Monday, October 23, 2006

Do you define yourself by what you wear?

I have come to think of clothing as an art form mostly* unconnected to the appearance of the person serving as the dress form inside it. This is very liberating as a personal dressing philosophy. If I'm showered and comfortable in what I'm wearing I certainly don't worry about the fashionability of the hem length. (Or how bright my newly-dyed t-shirt is.) I buy colors when they're in fashion, to wear during the long droughts when there aren't any colors I like.

And, because I notice clothing, I often compliment women on what they're wearing, whatever the size or shape of the woman inside. It could be their oldest sweater which is a great color (often I find they say that the garment I've noticed is old — I figure that means it's a favorite). I try to avoid personal comments, except maybe "It's a great color on you".

Often the piece I notice will be a large shirt in a great fabric. Super. I like them myself. And when dresses were showing up more and more, and I was working outside and wearing jeans and a uniform shirt, I was very happy to see everybody's options expanding.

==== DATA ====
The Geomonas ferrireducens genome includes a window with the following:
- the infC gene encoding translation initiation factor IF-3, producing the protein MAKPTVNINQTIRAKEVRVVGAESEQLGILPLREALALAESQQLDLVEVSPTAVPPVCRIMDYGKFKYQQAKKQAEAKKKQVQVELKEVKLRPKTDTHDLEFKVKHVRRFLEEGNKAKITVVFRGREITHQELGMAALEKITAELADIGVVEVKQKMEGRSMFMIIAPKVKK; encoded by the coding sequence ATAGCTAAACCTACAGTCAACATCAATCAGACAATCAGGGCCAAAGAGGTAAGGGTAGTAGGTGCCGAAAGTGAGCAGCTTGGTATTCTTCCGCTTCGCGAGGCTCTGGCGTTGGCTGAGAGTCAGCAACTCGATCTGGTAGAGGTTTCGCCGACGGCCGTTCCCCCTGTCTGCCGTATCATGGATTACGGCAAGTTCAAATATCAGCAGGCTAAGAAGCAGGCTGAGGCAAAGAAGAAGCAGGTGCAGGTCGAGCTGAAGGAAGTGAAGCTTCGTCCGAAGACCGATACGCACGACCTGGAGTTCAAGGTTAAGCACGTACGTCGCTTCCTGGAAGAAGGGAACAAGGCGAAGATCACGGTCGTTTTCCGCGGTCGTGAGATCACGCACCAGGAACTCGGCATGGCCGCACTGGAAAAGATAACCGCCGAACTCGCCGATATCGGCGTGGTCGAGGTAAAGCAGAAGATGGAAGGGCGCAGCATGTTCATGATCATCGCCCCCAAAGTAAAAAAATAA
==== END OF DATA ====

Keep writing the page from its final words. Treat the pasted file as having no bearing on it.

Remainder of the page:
Is this just California? One day I noticed in the hardware store, within half an hour, a lady in an ankle length dress, one in a flared black mini with striped tights, one in jeans and tatoos and muscles and a midriff-baring top, and a guy in jeans, a muted lime tunic, & peace symbol pendant. I love the freedom of expression available.

And notice that each of those send a different message to the viewer. The thing I realized years ago, after hearing that a friend had not gotten into medical school because she wouldn't wear a skirt to the interview, is that it's all costume. We can choose what message we send, and choose it differently each day. It does not define us, unless we let it.

*mostly unconnected to the appearance of the person serving as the dress form inside it Mostly because given my choice I'll prefer something which is cut to be flattering and easy to move in and well-fitted for comfort. And a color that when I was paler made me look like a dead fish-belly (like orange or black) did not make me comfortable.

This dress was drawn from a vintage pattern or dress that Erin showed over at Dressaday, with the large pattern to look like a hand-painted design.

The colors of this design are way outside my original comfort range, and I love them together. The color theory teacher was right; it's possible to use any colors and make them look good.

(These were my comments on "You don't have to be pretty", 10-19, at Dressaday.) More later.

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